Brant Houston, a professor and Knight chair of Investigative Reporting Journalism Department, College of Media University of Illinois Urbana-Champaign, speaks during the Sept. 15 session about data journalism at the Illinois Press Association and Illinois Press Association's virtual convention. CLICK ON THE PHOTO TO SEE THE SESSION, OR CLICK HERE. DataWrapper. “It’s really intuitive for mapping and graphics, and visualizing stories,” Dempsey said. The heat map was generated using that free software and uploaded to, a community online news and information project devoted to investigative and enterprise coverage of social, justice and economic issues in east central Illinois. By spending 5 minutes a day adding the daily cases reported by the health department, Houston’s crew has a data set he said the state doesn’t even have. Covering another topic de jour, Houston walked the session’s audience through the spreadsheet anyone can download from the Bureau of Alcohol, Tobacco, Firearms and Ex-

plosives’ website. He said the first thing he does when he gets a spreadsheet of data is turn it into a pivot table in Excel. In a poll leading up to the presentation, the majority of audience members said they’d used spreadsheets and felt comfortable with them. But less than one-fifth of them said they’d used a pivot table, with which they can create multiple subsets and combine them to find stories that weren’t so obvious. “With a pivot table, I took this very large national database and quickly shrunk it to Illinois,” Houston said. “The beauty is you can just play around with this buffet table of data sets here on the right side.” He pulled the city data set into the values field, sorted the data from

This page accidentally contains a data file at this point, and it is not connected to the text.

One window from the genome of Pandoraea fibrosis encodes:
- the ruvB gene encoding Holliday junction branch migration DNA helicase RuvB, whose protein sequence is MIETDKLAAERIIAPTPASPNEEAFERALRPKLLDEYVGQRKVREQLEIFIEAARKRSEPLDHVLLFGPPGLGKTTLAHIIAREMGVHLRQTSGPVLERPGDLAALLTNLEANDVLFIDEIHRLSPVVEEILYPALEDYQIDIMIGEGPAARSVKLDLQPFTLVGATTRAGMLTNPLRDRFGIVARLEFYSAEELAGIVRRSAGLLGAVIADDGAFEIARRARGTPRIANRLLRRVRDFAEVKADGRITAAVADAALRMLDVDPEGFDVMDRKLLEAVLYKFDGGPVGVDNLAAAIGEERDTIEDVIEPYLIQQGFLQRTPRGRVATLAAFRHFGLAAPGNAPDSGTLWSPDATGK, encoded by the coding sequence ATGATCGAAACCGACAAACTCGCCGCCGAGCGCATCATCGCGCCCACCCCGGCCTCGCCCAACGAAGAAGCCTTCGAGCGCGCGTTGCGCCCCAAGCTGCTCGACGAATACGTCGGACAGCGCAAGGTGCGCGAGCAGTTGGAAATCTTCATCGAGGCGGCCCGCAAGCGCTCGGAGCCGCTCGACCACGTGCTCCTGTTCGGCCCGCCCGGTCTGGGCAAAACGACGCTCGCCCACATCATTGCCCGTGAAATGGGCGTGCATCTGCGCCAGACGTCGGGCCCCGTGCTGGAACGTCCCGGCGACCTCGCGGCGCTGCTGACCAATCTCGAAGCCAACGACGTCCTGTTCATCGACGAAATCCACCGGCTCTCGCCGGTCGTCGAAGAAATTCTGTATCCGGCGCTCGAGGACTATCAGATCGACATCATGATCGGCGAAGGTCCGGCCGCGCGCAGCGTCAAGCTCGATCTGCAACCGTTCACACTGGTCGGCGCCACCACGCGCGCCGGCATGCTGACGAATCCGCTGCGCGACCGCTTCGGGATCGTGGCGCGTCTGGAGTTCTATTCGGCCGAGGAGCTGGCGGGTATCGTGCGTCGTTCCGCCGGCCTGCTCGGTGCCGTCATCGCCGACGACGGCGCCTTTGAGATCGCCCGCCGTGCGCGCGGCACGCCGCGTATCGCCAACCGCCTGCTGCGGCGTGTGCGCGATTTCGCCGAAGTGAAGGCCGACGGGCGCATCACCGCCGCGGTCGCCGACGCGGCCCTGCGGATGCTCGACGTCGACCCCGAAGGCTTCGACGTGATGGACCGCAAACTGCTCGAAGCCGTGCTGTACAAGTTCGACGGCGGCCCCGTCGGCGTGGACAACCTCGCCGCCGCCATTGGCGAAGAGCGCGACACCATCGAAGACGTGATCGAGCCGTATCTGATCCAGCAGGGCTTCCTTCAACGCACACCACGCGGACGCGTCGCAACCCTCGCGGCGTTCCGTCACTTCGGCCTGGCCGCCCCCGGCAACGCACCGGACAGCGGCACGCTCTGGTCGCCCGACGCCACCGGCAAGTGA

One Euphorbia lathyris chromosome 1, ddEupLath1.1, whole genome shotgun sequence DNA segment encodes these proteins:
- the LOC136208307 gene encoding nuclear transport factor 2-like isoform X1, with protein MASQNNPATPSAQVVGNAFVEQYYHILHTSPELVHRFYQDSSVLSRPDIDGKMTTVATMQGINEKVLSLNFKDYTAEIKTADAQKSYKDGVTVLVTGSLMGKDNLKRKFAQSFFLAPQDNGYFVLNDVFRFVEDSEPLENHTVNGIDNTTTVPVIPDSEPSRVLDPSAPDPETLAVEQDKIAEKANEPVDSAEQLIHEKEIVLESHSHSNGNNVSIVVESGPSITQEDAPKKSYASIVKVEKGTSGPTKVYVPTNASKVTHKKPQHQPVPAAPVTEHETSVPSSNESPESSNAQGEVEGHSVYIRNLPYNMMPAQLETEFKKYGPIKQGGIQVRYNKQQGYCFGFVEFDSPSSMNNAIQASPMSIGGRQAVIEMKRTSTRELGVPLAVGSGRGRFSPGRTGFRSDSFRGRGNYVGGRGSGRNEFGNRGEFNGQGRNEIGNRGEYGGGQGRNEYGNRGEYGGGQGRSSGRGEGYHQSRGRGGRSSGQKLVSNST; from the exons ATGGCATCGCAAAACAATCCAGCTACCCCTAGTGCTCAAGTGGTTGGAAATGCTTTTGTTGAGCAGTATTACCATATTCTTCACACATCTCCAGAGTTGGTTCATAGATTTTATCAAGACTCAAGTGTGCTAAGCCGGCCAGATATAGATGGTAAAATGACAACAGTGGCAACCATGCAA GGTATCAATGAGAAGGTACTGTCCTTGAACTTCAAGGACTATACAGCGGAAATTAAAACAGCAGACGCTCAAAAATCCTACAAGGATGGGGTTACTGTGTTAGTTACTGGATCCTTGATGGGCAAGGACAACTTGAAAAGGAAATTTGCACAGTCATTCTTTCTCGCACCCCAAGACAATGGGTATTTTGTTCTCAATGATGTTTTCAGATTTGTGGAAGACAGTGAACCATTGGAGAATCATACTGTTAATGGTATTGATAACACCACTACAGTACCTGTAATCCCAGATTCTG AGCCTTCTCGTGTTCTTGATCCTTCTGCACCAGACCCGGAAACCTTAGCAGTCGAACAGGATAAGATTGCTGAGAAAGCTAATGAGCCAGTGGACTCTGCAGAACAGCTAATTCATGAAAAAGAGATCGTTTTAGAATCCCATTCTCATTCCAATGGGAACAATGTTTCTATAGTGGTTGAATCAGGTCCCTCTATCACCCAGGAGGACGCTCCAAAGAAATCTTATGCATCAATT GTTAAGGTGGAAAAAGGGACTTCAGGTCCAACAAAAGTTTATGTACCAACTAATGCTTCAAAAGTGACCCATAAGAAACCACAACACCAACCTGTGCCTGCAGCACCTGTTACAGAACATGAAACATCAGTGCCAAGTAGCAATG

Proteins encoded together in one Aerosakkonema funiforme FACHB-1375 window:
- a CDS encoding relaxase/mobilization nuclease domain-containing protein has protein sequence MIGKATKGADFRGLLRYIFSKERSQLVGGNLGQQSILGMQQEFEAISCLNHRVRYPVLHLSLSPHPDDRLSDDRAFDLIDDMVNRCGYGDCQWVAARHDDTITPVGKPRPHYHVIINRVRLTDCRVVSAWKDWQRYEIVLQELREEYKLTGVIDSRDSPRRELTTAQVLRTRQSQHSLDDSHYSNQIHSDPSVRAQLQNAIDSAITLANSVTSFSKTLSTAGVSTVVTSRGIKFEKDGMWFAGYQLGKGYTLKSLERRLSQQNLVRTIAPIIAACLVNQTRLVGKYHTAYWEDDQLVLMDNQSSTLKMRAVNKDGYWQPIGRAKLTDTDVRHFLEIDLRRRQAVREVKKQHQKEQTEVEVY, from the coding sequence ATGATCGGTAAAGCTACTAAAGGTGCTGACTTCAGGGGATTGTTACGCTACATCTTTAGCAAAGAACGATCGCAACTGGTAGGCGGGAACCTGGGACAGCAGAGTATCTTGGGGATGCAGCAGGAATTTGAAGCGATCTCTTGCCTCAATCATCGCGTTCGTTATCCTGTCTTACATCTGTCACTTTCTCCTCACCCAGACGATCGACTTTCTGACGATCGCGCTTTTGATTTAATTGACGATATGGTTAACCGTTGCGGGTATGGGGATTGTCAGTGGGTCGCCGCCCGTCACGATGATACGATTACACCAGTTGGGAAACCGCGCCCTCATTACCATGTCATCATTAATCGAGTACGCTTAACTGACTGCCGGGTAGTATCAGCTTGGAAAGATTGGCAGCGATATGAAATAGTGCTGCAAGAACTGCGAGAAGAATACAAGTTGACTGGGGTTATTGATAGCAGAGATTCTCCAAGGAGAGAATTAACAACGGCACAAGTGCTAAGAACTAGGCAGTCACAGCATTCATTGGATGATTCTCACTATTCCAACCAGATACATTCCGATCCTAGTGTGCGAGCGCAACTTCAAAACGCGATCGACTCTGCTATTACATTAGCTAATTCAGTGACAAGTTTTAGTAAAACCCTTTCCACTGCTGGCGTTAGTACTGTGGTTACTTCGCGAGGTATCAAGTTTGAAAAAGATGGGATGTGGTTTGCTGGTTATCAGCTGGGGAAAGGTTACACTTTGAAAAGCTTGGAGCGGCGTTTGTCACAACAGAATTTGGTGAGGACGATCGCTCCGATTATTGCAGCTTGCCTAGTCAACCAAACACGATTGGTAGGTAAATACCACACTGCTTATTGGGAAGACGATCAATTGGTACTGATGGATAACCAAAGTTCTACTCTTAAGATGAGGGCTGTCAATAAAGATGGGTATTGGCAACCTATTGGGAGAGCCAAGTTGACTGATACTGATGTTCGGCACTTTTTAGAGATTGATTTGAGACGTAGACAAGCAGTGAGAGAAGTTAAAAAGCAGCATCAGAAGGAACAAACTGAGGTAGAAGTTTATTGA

high to low, and learned that Sparta – a town southeast of St. Louis with a population of about 4,300 – has 23 gun dealerships. “We were wondering why Sparta had so many, so I asked a reporter who is into firearms and shooting, and he said it stems from a big gun competition in Sparta. It wasn’t until he shifted to ZIP codes that he learned the 62959 code, home of Marion, had 24 gun dealerships. “I love ZIP Codes,” he said. “It’s a way to get more granular. You don’t have to go very far in Marion or Sparta to get a gun.” It’s easy to get really good really quickly with pivot tables, Houston said. “It’s relatively easy once you’ve done it four or five times,” he said. He and Dempsey shared several free resources that will help journalists dig deeper into data, including, an online database manager that Dempsey said is slick because you can download data in various formats. “It’s great for when you share your data with a graphics person,” she said. “It’s a great way to put it in the cloud.” Houston said the Investigative Journalism Education Consortium, at, has much of the free data resources he covers in the textbook he authored, “Computer-Assisted Reporting: A Practical Guide.” He added that Investigative Reporters & Editors at and the Global Investigative Journalism Network are great resources as well. “Using data is the way we go beyond anecdotal storytelling, find patterns and trends, find outliers, and present stories in compelling, credible ways,” he said.